Transitioning from NOVEC 1230 to FK-5-1-12: What You Need to Know

NOVEC 1230 is being phased out and FK5112 is being phased in

Championing Sustainable Solutions – Your Path to Cleaner Fire Protection

In today’s rapidly evolving world, safeguarding businesses, and industries with sensitive products from the devastating impact of fires has never been more critical. For years, NOVEC 1230 has been the go-to clean agent, cherished for its remarkable fire-extinguishing capabilities without causing water damage or leaving harmful residues. However, recent environmental regulations have signaled the need for change. While NOVEC 1230 is classified as a polyfluoroalkyl substance (PFAS), which is safe to make and use while possessing little-to-no global warming potential, constant changes in federal regulation (such as the AIM Act) have made 3M weary of continuing production.

As the fire protection industry undergoes a transformative phase, we bid adieu to NOVEC 1230, a hydrocarbon (HC) clean agent that has served us well for many years. While the phrase “bid adieu” may seem reminiscent of a sad farewell, it is crucial to recognize that this shift does not mean there are not equal clean agent suppressors out there. As we close one chapter, we open another, venturing into the realm of alternative suppression solutions.

At Western States Fire Protection, we provide you with the latest information and guiding you toward the best solutions. Let’s embark on a journey to explore the AIM Act, understand the future of NOVEC, and discover the promising alternative, FK-5-1-12.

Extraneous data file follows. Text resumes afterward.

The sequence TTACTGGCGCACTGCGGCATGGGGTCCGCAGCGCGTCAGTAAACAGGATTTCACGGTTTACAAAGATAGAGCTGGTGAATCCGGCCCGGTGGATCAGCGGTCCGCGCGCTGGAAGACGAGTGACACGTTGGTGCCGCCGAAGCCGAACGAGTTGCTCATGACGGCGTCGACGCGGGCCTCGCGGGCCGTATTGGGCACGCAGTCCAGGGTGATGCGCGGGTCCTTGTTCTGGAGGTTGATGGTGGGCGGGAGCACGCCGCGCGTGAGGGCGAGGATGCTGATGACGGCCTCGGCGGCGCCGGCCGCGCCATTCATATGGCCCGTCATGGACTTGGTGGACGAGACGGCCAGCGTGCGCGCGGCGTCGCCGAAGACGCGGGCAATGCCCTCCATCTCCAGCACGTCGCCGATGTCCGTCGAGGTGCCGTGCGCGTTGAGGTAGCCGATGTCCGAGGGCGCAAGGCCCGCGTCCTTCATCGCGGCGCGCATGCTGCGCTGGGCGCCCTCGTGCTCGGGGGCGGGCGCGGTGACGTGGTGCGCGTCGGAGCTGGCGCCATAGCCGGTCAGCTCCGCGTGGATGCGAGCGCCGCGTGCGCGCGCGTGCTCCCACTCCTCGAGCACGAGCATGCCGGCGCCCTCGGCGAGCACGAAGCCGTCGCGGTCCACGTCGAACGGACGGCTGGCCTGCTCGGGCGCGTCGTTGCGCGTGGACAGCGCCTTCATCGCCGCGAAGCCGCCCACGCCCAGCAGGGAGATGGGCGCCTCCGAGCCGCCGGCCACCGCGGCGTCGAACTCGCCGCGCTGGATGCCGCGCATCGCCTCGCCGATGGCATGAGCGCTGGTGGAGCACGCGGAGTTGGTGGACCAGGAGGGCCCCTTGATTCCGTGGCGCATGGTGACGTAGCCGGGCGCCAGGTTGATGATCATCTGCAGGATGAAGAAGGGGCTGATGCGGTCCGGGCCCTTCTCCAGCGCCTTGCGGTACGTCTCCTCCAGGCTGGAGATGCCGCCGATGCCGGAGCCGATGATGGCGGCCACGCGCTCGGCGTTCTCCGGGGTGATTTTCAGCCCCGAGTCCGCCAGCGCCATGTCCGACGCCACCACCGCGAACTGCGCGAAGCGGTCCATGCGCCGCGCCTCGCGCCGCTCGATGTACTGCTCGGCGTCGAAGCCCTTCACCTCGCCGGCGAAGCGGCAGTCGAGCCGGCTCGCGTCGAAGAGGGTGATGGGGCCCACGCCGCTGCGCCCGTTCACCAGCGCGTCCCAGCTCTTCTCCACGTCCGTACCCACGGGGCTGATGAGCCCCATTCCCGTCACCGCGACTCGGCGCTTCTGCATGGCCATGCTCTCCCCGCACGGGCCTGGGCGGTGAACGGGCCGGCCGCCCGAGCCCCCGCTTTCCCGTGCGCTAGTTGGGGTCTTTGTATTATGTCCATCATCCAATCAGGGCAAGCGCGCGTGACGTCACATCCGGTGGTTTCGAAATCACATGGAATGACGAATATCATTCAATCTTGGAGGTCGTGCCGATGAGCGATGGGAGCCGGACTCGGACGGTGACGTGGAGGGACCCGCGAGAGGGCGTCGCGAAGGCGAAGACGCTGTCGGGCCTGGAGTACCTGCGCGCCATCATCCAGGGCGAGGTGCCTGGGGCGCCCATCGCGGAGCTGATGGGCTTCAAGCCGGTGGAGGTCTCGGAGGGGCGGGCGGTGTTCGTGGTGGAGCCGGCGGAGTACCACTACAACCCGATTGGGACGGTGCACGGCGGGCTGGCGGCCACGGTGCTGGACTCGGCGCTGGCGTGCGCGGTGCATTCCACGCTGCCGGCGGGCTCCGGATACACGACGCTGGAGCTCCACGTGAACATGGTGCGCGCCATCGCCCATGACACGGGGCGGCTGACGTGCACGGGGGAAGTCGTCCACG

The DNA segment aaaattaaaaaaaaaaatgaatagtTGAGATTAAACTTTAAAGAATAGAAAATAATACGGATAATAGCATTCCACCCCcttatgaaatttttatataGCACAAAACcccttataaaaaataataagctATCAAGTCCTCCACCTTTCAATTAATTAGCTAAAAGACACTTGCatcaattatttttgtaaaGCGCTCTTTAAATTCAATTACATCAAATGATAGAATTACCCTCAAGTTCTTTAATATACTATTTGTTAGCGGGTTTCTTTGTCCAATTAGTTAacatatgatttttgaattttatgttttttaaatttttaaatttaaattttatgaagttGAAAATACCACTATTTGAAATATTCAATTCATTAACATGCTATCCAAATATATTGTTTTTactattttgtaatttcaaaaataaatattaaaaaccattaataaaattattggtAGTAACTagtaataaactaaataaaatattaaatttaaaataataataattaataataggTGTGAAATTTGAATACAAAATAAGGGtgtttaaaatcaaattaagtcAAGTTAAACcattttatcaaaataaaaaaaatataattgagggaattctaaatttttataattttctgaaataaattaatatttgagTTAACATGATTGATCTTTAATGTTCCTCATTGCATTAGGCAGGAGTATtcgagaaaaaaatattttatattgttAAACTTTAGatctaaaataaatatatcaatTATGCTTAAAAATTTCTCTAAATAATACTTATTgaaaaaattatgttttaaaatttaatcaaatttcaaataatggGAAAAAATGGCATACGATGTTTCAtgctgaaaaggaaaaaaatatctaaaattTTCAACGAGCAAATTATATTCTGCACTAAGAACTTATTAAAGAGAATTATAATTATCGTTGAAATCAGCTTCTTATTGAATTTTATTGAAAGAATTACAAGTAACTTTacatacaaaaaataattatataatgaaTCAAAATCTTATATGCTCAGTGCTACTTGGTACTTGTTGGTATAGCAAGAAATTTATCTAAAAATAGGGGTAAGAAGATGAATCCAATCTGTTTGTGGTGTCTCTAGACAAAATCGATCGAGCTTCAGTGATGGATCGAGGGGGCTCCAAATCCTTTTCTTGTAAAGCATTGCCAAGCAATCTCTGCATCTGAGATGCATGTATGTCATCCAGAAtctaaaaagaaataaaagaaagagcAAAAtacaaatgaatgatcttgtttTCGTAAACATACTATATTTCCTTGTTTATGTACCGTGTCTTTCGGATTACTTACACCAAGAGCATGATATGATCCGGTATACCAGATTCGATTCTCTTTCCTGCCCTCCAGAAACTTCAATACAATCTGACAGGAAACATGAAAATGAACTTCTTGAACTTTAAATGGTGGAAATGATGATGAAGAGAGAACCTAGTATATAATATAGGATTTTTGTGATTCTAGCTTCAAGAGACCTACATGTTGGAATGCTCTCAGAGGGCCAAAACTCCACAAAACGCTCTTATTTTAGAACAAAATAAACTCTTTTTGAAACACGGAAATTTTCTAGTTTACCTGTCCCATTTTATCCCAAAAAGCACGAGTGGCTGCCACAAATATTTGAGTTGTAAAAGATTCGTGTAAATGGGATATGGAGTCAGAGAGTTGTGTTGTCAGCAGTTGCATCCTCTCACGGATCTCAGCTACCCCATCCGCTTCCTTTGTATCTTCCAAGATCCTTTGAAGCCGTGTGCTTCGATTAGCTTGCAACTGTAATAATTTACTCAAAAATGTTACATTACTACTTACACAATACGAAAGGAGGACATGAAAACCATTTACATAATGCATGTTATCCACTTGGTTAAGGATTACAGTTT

Understanding the AIM Act and its Objectives

One of the primary objectives of the AIM Act is to phase down the production and consumption of hydrofluorocarbons (HFCs) – a group of potent greenhouse gases commonly used in various applications, including fire suppression agents like HFC-227. HFCs have a high global warming potential, thousands of times more potent than carbon dioxide in terms of heat-trapping ability, making them a contributor to climate change.

To address this critical environmental issue, the AIM Act directs the Environmental Protection Agency (EPA) to establish a gradual phase-down schedule for HFCs. The act mandates the transition to more environmentally friendly alternatives with significantly lower global warming potential, fostering a sustainable approach to fire protection without compromising on safety and efficacy.

By phasing out HFCs and promoting environmentally friendly alternatives, the AIM Act aims to mitigate global warming and protect the delicate ecological balance. This legislation serves as a collective effort to foster technological advancements that drive us toward a cleaner and more sustainable world.

AIM Act HFC Phase Down Schedule per the EPA

Impact on Existing Systems

If you are a business owner with an existing NOVEC 1230 fire suppression system, you might wonder about its future. Rest assured that the AIM Act does not actually affect the production or distribution of NOVEC 1230 clean agent systems, so any pre-existing systems may continue to run indefinitely. So, this begs the question, why is it being discontinued?